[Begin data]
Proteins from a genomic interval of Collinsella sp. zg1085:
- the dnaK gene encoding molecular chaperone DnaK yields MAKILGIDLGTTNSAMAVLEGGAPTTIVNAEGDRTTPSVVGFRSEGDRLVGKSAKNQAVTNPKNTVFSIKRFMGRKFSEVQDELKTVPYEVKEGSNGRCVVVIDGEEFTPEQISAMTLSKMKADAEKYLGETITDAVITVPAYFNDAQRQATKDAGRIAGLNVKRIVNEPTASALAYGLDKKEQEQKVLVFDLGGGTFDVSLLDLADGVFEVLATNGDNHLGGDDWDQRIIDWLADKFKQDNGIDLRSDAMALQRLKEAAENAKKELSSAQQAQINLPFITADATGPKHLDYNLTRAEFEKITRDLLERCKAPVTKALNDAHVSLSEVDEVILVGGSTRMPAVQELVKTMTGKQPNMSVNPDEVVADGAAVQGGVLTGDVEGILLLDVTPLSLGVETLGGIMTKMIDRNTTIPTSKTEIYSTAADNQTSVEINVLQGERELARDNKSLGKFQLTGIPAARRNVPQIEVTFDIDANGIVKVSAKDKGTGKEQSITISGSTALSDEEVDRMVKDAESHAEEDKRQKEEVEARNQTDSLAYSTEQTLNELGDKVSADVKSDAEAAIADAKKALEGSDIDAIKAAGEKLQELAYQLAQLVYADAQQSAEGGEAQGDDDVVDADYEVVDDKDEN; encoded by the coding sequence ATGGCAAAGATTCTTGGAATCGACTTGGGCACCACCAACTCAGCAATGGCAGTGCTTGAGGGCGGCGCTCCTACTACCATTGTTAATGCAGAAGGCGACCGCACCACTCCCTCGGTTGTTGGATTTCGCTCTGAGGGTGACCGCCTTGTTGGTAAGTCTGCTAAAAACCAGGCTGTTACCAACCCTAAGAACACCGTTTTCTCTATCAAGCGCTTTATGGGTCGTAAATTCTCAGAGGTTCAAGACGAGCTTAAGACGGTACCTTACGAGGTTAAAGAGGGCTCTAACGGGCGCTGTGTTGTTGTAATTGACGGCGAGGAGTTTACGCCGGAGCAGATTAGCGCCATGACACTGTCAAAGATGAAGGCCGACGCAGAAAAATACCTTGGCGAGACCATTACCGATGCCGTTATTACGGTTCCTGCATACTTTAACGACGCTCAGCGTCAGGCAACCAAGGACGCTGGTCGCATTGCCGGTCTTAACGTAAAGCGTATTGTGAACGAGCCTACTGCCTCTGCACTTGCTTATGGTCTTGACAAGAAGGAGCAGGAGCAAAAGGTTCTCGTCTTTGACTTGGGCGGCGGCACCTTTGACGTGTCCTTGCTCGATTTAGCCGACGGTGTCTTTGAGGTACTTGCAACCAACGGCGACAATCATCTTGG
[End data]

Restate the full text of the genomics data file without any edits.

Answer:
Proteins from a genomic interval of Collinsella sp. zg1085:
- the dnaK gene encoding molecular chaperone DnaK yields MAKILGIDLGTTNSAMAVLEGGAPTTIVNAEGDRTTPSVVGFRSEGDRLVGKSAKNQAVTNPKNTVFSIKRFMGRKFSEVQDELKTVPYEVKEGSNGRCVVVIDGEEFTPEQISAMTLSKMKADAEKYLGETITDAVITVPAYFNDAQRQATKDAGRIAGLNVKRIVNEPTASALAYGLDKKEQEQKVLVFDLGGGTFDVSLLDLADGVFEVLATNGDNHLGGDDWDQRIIDWLADKFKQDNGIDLRSDAMALQRLKEAAENAKKELSSAQQAQINLPFITADATGPKHLDYNLTRAEFEKITRDLLERCKAPVTKALNDAHVSLSEVDEVILVGGSTRMPAVQELVKTMTGKQPNMSVNPDEVVADGAAVQGGVLTGDVEGILLLDVTPLSLGVETLGGIMTKMIDRNTTIPTSKTEIYSTAADNQTSVEINVLQGERELARDNKSLGKFQLTGIPAARRNVPQIEVTFDIDANGIVKVSAKDKGTGKEQSITISGSTALSDEEVDRMVKDAESHAEEDKRQKEEVEARNQTDSLAYSTEQTLNELGDKVSADVKSDAEAAIADAKKALEGSDIDAIKAAGEKLQELAYQLAQLVYADAQQSAEGGEAQGDDDVVDADYEVVDDKDEN; encoded by the coding sequence ATGGCAAAGATTCTTGGAATCGACTTGGGCACCACCAACTCAGCAATGGCAGTGCTTGAGGGCGGCGCTCCTACTACCATTGTTAATGCAGAAGGCGACCGCACCACTCCCTCGGTTGTTGGATTTCGCTCTGAGGGTGACCGCCTTGTTGGTAAGTCTGCTAAAAACCAGGCTGTTACCAACCCTAAGAACACCGTTTTCTCTATCAAGCGCTTTATGGGTCGTAAATTCTCAGAGGTTCAAGACGAGCTTAAGACGGTACCTTACGAGGTTAAAGAGGGCTCTAACGGGCGCTGTGTTGTTGTAATTGACGGCGAGGAGTTTACGCCGGAGCAGATTAGCGCCATGACACTGTCAAAGATGAAGGCCGACGCAGAAAAATACCTTGGCGAGACCATTACCGATGCCGTTATTACGGTTCCTGCATACTTTAACGACGCTCAGCGTCAGGCAACCAAGGACGCTGGTCGCATTGCCGGTCTTAACGTAAAGCGTATTGTGAACGAGCCTACTGCCTCTGCACTTGCTTATGGTCTTGACAAGAAGGAGCAGGAGCAAAAGGTTCTCGTCTTTGACTTGGGCGGCGGCACCTTTGACGTGTCCTTGCTCGATTTAGCCGACGGTGTCTTTGAGGTACTTGCAACCAACGGCGACAATCATCTTGG